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NASA’s James Webb Space Telescope was damaged after being shattered by space rocks, images show

NASA's James Webb Space Telescope was damaged after being shattered by space rocks, images show
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Damage to the main mirror of the James Webb Telescope by a micrometeorite impact in May is worse than first thought, according to new images revealed in a new report.

A paper published on Tuesday the academic preprint server arxiv.org The detailed account of Webb’s performance during the telescope’s commissioning revealed that most micrometeorite impacts on Webb’s large mirror caused negligible damage, but an impact in mid-May even left permanent damage to the telescope.

“The impact of a single micrometeorite, which occurred between May 22 and 24, 2022 UT, exceeded the pre-launch expected damage for a single micrometeoroid, prompting further investigation and modeling by the JWST project,” the report states .

Unlike the Hubble Space Telescope, which encloses in a cylindrical housing the primary mirror that the telescope uses to collect light and focus light on scientific instruments, Webb’s segmented mirror is 6.5 meters in diameter, facing space exposed. But given Webb orbit Around Lagrange Point 2, or L2, a region of space about 1 million miles from Earth, scientists expected Webb would encounter potentially dangerous micrometeorites only about once a month.

During commissioning from late January through June, as ground controllers calibrated, aligned, and tested Webb’s mirrors and instruments, the primary mirror suffered a total of six micrometeorite impacts.

Of those hits, five did little damage, causing less than 1 nanometer of root-mean-square wavefront error (RMS), a technical way to describe how much Webb’s mirror distorts the starlight the mirror collects. Most of the distortions caused by those five punches can be corrected from within the mirror, as the 18 hexagonal segments that make up his face can be individually and finely adjusted.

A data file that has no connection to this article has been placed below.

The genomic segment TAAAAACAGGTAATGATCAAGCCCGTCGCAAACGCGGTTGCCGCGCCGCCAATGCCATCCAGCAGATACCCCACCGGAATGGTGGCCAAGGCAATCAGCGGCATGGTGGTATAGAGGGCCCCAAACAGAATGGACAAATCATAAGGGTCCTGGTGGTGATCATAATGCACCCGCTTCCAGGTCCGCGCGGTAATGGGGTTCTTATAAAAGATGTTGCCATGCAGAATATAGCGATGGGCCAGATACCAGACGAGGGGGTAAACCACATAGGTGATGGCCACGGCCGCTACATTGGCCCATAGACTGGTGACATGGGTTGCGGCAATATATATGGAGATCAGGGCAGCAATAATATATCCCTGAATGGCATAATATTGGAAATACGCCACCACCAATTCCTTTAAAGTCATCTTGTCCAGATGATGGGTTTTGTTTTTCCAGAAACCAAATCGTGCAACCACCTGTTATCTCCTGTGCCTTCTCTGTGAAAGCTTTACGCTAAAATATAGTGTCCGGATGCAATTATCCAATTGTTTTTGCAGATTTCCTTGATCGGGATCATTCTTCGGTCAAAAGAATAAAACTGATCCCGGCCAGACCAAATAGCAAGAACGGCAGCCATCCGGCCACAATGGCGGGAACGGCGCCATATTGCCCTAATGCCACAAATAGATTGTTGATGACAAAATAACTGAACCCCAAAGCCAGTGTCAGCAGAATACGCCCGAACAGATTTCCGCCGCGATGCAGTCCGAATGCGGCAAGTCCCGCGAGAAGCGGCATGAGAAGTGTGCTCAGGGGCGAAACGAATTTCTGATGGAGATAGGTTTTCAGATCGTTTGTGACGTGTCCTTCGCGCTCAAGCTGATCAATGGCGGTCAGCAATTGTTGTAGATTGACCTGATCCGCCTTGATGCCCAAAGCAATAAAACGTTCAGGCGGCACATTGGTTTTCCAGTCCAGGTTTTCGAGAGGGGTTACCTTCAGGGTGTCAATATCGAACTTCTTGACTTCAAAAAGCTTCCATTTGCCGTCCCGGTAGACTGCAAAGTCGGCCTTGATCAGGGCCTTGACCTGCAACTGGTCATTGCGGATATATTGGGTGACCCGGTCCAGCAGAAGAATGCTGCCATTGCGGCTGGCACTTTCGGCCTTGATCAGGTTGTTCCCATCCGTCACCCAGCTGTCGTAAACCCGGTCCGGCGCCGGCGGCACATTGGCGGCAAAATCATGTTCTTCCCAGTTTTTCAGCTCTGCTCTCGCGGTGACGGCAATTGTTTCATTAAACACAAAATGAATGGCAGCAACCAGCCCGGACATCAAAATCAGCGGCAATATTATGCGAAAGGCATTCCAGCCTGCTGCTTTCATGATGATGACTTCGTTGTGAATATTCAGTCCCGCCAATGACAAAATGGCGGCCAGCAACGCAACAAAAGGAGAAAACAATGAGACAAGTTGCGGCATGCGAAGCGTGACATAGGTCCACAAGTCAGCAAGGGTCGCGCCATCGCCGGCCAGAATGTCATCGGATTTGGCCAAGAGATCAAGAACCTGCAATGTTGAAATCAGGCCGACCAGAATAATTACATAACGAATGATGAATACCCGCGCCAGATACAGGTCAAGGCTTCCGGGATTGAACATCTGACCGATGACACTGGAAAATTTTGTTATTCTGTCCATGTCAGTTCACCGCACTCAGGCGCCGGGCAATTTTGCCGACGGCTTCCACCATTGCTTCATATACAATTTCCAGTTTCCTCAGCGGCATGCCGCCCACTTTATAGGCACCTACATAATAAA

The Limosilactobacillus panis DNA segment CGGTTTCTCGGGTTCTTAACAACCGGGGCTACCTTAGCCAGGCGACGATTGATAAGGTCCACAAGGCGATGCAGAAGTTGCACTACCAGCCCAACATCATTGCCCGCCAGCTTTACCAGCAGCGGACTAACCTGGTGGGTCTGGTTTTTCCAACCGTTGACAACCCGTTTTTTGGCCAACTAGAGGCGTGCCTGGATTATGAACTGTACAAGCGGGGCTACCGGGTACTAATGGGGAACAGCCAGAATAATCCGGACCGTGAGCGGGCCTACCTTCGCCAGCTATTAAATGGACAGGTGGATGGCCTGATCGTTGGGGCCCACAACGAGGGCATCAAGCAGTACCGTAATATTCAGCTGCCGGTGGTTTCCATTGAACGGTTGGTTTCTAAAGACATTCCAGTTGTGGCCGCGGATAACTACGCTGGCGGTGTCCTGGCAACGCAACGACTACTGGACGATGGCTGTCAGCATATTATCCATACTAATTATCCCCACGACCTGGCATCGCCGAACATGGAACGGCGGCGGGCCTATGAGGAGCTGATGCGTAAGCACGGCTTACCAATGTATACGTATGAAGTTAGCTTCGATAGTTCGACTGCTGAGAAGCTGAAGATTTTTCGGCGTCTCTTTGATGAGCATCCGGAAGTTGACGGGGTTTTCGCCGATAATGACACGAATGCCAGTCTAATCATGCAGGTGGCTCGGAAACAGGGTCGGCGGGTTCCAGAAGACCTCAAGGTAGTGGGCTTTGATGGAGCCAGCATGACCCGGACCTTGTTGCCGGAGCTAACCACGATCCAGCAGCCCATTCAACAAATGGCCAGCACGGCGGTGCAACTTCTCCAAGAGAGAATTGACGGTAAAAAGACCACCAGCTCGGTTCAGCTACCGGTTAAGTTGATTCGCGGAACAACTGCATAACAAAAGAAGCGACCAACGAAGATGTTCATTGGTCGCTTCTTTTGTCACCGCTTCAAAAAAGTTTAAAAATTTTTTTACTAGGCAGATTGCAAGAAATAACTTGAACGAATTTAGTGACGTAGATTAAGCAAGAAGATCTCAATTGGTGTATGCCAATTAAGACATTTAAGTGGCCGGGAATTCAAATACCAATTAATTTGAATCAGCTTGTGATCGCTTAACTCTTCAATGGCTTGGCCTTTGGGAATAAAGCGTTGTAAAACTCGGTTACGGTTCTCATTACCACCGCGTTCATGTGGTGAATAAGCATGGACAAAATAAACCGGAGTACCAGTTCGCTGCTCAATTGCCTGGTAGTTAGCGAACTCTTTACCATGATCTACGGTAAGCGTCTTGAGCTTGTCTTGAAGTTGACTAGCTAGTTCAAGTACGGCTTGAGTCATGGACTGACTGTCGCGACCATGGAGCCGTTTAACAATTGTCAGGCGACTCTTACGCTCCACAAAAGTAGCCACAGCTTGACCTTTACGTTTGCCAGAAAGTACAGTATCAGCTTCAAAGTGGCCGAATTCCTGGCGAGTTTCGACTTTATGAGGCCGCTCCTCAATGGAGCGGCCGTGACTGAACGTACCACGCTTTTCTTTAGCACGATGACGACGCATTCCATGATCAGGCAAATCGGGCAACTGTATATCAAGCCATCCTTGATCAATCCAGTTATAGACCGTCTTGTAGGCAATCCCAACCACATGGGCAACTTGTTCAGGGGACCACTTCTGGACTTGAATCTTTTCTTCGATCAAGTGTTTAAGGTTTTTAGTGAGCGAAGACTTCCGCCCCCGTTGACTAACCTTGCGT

But the sixth hit, hitting a mirror segment labeled C3, did more damage that can be fully corrected. This micrometeorite impact increased the segment’s wavefront error from 56 nanometers to 178 nanometers after correction by segment adjustment.

However, since each mirror segment is adjustable, the damage to the C3 segment could be compensated for and did not affect the overall resolution of Webb’s primary mirror, according to the report. The total wavefront error for the entire mirror increased by about 9 nanometers from the impact.

“It is not yet clear whether the May 2022 impact in segment C3 was a rare event (ie, an unfortunate early impact of a high kinetic energy micrometeoroid that statistically could occur only once in several years),” reads the report, “or whether the telescope could be more susceptible to damage from micrometeoroids than pre-launch modeling predicted.

The report further notes that the Webb project team is considering measures to mitigate future micrometeorite impacts, such as: B. Limiting how long the telescope can be pointed in directions known to expose the mirror to a higher probability of micrometeorite impacts.

Maintaining the long-term health of the Webb telescope has Our and astronomers everywhere.

After more than 20 years and $10 billion in development, the space telescope was launched on Christmas Day on an Ariane 5 rocket. That launch was more precise than expected, saving Webb significantly the fuel it would have needed to correct its course after launch and almost doubling the observatory’s projected operational lifespan — as long as space rocks don’t interfere with its optics.

“Prior to launch, JWST was required to carry propellant for at least 10.5 years of mission life,” the report said. “Now that JWST is in orbit around L2, it is clear that the remaining fuel will last for more than 20 years of mission life.”

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